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Amy Parkes

trying to think up a new way to level up

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Hi everyone. I do apologise if this has been posted in the wrong section. I am new to the forum (hi!!). As of late i have been slowly working on a new game. It is pvp and pve based. I am trying to think up a new and interesting way to level up my character. The general basics of the game are as follows : 

 

Basic stats are :

 

Health

Mana

Stamina

 

You can learn various abilities that you can fight with that are based on the following : 

 

Fire

Earth

Air

Water

Lightning

Dark

Light

Various weaponry stats

 

What i am trying to think up is a new and interesting way to level up these stats. I was going with the idea of gaining XP per quest / kill but honestly, that idea has been done to death. I have looked at various other ways of levelling included in other games ranging from time based, hybrid, vertical through to natural progression such as ;

 

Health improves the more you are damaged

Mana improves the more you use it and become accustomed to it

etc

 

But again, the issue is that all of these have been done and done and done. 

 

Can anyone suggest to me an interesting idea that they think might be a cool way to put a new spin on levelling up a character in a pve/pvp setting?. I really want to try and do something different but i am struggling a little to come up with a viable alternative, so, i thought i would join a game development community and ask for ideas :)

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Other experience system :

- The Sphere grid from final fantasy X : the player have a grid with multiple path which can be unlocked and each node give a boost in stat or a new skill.
- The fruit/eat from odin sphere : the only way to get xp in odin sphere is to eat things.

Else :

- unlock boost in stat by achieving things (beat X creatures, run for X seconds, end X level, etc...)
- use items (other than food)

They are the few I can think of right now, but if that can set you on a path. So good luck, and also  welcome :D

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Thanks for those, i appreciate it. The eating idea is an interesting one that i might consider as an extra way to further your progress. I think this is probably going to end up as some strange hybrid system if I'm honest. I would just like to try and create as unique an experience as possible if i can :)

Edited by Eiko

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I was on a text based MUD once that had an interesting skill up system. "You learn from your mistakes" was basically the theme so skill failures give you specific skill xp. So your 1-hand sword skill would only improve when you'd miss with it. This had an interesting and desirable effect encouraging players to fight things that were somewhat challenging. A high level character farming rats didn't benefit him much at all since he'd always hit them.

 

- Eck

That is also an interesting idea. That might be one to work into the weapon aspect of my game. Thank you for sharing it!

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One question I'd suggest you ask yourself is: "What am I trying to achieve/encourage?"

This is exactly what I was thinking. When you level up a stat by using that specific stat, it tends to encourage grinding way too much. In contrast, it seems like a lot of games give big exp bonuses for doing quests. I tend to prefer this as the primary exp source, because it makes sure the player really plays the game instead of just fighting the same enemies over and over. You can still give a bit of exp as the player kills enemies or explores or whatever, because that's an important part of the game too.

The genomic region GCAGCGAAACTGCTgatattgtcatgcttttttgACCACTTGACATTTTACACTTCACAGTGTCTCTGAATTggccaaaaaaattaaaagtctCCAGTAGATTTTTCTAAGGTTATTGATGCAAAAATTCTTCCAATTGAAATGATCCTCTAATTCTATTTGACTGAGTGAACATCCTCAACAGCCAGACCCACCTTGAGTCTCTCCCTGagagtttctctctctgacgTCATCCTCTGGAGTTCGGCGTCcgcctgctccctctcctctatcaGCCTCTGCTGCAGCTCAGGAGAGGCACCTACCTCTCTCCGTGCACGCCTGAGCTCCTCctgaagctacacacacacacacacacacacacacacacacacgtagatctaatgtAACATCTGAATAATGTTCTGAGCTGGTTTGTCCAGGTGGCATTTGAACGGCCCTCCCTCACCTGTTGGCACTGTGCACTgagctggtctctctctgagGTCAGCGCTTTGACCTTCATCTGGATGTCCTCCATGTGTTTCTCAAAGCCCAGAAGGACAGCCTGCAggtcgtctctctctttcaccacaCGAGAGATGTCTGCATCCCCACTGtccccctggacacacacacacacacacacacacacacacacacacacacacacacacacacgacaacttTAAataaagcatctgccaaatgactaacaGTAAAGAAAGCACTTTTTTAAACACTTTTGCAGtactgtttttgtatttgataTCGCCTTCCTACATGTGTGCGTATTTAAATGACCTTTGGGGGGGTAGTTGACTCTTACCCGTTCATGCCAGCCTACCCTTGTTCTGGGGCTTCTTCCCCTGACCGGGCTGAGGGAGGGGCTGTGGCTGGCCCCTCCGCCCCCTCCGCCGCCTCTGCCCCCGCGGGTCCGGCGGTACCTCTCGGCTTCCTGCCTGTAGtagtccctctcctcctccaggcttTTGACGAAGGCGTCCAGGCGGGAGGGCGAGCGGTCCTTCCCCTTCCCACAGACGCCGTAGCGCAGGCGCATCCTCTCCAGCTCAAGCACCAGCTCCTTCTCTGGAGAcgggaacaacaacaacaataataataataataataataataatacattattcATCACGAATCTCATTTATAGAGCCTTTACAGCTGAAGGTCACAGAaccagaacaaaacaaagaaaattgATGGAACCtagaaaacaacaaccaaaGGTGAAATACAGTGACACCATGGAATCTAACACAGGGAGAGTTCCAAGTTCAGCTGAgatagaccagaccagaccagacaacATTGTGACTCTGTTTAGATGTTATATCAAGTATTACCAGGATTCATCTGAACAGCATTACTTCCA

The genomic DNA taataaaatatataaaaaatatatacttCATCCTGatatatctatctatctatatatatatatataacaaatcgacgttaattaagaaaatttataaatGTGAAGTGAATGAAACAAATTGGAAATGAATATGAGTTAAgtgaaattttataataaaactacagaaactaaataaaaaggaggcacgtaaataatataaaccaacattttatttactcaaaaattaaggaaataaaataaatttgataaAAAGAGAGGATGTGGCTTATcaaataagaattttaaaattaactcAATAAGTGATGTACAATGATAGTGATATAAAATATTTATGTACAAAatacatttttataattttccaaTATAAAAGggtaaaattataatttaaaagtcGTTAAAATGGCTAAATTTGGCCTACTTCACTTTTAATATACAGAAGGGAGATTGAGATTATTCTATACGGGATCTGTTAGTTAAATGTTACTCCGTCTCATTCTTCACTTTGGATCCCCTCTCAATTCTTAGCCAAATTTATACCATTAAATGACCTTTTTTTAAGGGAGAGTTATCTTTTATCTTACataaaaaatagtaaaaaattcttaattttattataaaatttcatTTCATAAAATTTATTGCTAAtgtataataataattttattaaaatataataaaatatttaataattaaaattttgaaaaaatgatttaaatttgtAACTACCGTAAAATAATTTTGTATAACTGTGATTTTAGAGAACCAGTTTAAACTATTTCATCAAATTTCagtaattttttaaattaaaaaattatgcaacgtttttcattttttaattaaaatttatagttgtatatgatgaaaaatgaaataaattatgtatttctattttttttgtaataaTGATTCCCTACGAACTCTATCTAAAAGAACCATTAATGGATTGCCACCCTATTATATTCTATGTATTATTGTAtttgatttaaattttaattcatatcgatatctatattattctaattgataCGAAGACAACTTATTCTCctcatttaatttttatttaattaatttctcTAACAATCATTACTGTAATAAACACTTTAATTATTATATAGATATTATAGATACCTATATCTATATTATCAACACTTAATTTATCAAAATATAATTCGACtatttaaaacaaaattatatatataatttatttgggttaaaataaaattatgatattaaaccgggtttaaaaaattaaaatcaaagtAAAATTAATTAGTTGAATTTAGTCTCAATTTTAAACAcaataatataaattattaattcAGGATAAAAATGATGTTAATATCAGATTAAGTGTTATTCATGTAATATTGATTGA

Any creative gimmicks with the exp should keep in mind what players will do to get more exp. Will doing that be fun, and serve the game?

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In Dungeon World characters level up after getting a handful of experience points and experience points are earned when failing a roll. The trick is that failing a single roll is a very big deal: it means getting hurt, failing at an important task, often a strategic turn for the worse.

Players are therefore mildly encouraged to push the envelope: they can become more powerful only by doing something hazardous and difficult. Easy life is not for adventurers.

This kind of system can be good in a computer game if the player is in control: flexible schedule (to get into trouble when the characters are ready), risk mitigation opportunities (e.g. allowing easy retreat in most cases, instead of punishing the player too much), an obvious challenge to complete the game quickly and/or with limited resources because playing it safe is easy.

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In FORCED (they spell it with upper casing) you beat levels, where each level had 3 crystals you could unlock. One for completing the level, one for completing it faster than some set time limit and one for completing it while also doing some challenge. A challenge could be something like "don't get hit by a single shockwave attack" or "don't use walls for cover from energy beam" etc.

 

Your "level" (available skill set) was determined by the number of crystals you had unlocked, so if you had a hard time completing a specific level, you could greatly benefit from going back and completing the secondary challenges on previous levels.

 

It suits a very particular set of games I suppose though. 

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